GMC News

Historic Plaque Unveiled in Downtown Ceremony

Historic plaque unveiled in downtown ceremony

By Amy H. Mullis – The Union-Recorder
As Oliver Hardy, a.k.a. Dr. Thomas Toney, peeked under the drape covering the new historic marker, he giggled and called it wonderful.

The corner of Greene and Wayne streets was crowded with fans of the late comedian as a historical marker was placed at the location where Hardy and his mother Emily lived, and where she ran Hotel Milledgeville, which later became Hotel Baldwin.

Festivities on Friday began with the Georgia Military College band playing and marching from the school that Hardy once attended. The band was followed by Hardy\’s impersonator in a 1909 Ford-T driven by Forrest Giles.

In keeping with his character, Toney smiled, giggled and fiddled with his tie throughout the ride down Greene Street to the marker site.

Milledgeville Mayor Floyd Griffin Jr. opened the ceremony by sharing the importance of celebrating the city\’s history with such markers. He later presented a proclamation to the president of the Newcomers Club, Jackie Resinger, proclaiming the day Oliver Hardy Day in Milledgeville.

\”This is a great day to be a citizen of Milledgeville and Baldwin County,\” he said. \”Any time that we take the opportunity to do something as important as (this) in our community is extremely great for our community.\”

Dr. Bob Wilson, local historian and professor of history at Georgia College & State University, said he has been asked recently about the significance of the Oliver Hardy Historic Marker.

\”It was in Milledgeville that he first became interested in film and developed, by looking at all the denizens (residents) of Milledgeville, some of his comic persona,\” he said.

Wilson then introduced the man of the hour, Hardy, who until then had been waiting patiently in the 1909 Ford. Hearing his introduction, Hardy clumsily stepped out of the car and nearly lost his hat. But he quickly regrouped and joined the crowd.

\”It\’s a wonderful honor to be here with you folks today,\” he said. \”I have so many pleasant memories of Milledgeville.\”

Then Wilson helped the stumbling actor up to the marker where Hardy (Toney) removed the blue cover from the marker placed in his honor.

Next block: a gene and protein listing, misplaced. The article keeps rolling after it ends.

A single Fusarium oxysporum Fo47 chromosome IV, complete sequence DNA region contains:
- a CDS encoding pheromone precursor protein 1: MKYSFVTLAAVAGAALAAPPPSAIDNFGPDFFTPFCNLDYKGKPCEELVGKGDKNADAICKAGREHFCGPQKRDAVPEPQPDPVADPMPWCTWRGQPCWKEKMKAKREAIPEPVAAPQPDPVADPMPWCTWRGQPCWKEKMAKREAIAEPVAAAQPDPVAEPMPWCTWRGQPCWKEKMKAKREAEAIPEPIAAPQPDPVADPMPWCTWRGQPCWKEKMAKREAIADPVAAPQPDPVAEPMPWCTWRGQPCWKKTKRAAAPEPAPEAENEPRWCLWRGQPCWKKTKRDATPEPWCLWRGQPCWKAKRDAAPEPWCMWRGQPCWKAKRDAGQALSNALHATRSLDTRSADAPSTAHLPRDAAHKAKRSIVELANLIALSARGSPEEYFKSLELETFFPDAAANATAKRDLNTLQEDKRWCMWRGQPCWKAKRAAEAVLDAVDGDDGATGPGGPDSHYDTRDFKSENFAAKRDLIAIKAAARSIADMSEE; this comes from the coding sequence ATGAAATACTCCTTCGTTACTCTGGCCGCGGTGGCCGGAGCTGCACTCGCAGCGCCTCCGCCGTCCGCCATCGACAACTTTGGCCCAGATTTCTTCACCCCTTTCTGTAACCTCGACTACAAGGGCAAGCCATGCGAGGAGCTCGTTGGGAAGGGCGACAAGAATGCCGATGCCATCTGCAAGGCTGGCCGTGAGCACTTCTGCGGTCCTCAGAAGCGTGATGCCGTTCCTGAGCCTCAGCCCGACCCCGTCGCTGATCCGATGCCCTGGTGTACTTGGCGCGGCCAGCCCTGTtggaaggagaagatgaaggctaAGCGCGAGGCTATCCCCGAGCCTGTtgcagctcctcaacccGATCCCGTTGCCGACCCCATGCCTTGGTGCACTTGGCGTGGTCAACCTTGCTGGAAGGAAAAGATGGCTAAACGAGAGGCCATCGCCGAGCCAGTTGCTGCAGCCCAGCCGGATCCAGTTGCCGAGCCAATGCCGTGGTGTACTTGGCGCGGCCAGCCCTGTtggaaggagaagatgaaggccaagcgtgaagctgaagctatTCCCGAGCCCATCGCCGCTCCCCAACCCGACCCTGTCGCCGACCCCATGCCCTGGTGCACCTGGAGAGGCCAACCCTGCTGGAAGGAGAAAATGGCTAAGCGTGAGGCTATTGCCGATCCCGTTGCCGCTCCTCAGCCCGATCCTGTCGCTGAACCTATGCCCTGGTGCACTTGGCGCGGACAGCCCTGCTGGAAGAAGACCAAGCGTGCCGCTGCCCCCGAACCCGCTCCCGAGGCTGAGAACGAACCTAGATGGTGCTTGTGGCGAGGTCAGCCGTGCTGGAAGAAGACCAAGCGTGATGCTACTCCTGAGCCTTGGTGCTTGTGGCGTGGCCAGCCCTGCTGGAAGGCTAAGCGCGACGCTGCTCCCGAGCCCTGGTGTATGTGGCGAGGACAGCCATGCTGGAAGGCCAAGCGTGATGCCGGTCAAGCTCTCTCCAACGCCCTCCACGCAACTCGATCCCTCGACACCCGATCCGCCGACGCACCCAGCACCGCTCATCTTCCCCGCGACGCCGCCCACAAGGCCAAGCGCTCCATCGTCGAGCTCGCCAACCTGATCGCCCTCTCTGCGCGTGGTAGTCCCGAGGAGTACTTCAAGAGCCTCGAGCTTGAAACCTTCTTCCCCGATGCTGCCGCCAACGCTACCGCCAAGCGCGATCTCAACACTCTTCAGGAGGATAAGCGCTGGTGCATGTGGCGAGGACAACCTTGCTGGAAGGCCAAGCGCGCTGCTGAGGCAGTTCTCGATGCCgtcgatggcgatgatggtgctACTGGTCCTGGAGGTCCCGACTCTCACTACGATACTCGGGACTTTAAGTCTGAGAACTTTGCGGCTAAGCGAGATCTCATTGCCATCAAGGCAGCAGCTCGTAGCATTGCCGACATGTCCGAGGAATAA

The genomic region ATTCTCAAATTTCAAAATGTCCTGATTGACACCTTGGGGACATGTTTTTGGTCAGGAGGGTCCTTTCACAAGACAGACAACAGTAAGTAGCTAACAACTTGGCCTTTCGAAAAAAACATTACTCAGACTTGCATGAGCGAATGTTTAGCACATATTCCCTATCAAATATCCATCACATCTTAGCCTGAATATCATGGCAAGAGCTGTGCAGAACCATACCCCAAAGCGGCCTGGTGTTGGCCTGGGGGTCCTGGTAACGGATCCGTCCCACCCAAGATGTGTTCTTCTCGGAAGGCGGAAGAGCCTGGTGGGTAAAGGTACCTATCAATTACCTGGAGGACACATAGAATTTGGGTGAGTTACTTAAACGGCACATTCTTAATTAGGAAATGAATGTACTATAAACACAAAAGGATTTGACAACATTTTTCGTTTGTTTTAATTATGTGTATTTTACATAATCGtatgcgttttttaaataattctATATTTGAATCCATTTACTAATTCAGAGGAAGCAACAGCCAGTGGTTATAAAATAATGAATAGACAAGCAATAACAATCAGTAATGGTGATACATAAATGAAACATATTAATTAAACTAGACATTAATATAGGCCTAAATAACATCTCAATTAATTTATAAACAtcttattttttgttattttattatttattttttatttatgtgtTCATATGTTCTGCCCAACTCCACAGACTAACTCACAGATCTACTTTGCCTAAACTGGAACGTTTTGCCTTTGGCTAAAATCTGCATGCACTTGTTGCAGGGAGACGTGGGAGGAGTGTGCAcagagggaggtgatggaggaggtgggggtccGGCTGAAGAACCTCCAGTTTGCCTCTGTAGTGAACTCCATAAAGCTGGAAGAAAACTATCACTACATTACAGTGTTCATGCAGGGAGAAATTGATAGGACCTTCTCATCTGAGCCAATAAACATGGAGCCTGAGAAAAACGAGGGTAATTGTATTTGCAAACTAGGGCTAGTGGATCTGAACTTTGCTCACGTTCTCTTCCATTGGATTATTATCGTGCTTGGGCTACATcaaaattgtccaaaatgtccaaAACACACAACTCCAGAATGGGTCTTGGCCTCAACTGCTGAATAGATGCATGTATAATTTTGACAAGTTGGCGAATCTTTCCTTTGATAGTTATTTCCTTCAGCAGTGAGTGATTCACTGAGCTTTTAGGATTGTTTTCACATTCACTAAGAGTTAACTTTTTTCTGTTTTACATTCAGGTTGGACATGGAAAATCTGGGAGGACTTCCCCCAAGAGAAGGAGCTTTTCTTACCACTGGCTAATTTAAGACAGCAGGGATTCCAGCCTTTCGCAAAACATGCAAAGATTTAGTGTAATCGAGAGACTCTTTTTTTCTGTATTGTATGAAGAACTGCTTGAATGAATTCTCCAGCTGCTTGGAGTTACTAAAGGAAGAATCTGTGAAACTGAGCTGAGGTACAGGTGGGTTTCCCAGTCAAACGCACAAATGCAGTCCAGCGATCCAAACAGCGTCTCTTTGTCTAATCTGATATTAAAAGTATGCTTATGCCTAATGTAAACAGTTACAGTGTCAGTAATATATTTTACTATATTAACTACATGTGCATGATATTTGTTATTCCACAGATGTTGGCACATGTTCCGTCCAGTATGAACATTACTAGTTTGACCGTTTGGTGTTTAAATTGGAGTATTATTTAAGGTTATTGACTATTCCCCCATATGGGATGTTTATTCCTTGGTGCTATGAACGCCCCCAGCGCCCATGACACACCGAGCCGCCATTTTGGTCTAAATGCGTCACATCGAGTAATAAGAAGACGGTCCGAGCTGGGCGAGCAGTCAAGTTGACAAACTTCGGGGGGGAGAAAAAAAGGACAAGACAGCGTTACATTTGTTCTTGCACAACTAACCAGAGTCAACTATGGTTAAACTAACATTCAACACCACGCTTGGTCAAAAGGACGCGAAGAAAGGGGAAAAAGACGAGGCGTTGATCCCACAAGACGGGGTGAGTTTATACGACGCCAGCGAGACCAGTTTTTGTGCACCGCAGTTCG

\”Thank you all for coming out,\” he said afterward. \”It\’s wonderful to have this memory here at last of one of the great, great people of Milledgeville – me!\”

Joining the crowd to watch the unveiling were several people who had connections with Hardy beyond watching his films and other productions.

Although Alfie Geeson\’s connection was more to Stan Laurel than Hardy, it was important to him to be a part of the event. He said he met Laurel\’s sister, Beatrice Langford, in the Black Bull pub she owned in Bottesford, Leicestershire in England.

\”I\’ve been a fan of Laurel and Hardy all of my life, and knowing (Laurel\’s) sister makes it even more of an occasion that I\’ve got to attend,\” said Geeson, who is originally from England.

Amelia Tennille, who also attended the ceremony, actually had a connection to the man being honored.

\”(My mother) walked to school with him everyday and carried his books for him so he could dance and sing,\” she said.

Tennille and her sister, Trudy Trawick, recalled their mother, Althea Miller Horne, traveling to California to be a special guest on \”This is Your Life\” with Laurel and Hardy. They said Hardy wanted Horne to stay for a while but because of work she had to return home.

Trudy said their other sister, Edith, still has a letter written by Hardy to their mother asking about the people in Milledgeville and requesting that she make sure to get him a subscription to The Union-Recorder. The ladies said they are pleased to see Hardy honored with a historic marker.

Ann Vinson, a member of the Georgia Historical Society and the State Historical Marker Committee, said each year the committee approves the placement of 20 historic signs in Georgia, and since 1998, Milledgeville has erected two. She said the first was placed at the Brown-Stetson-Sanford House on Hancock Street.

Amy H. Mullis can be reached at (478) 453-1458 or by e-mail at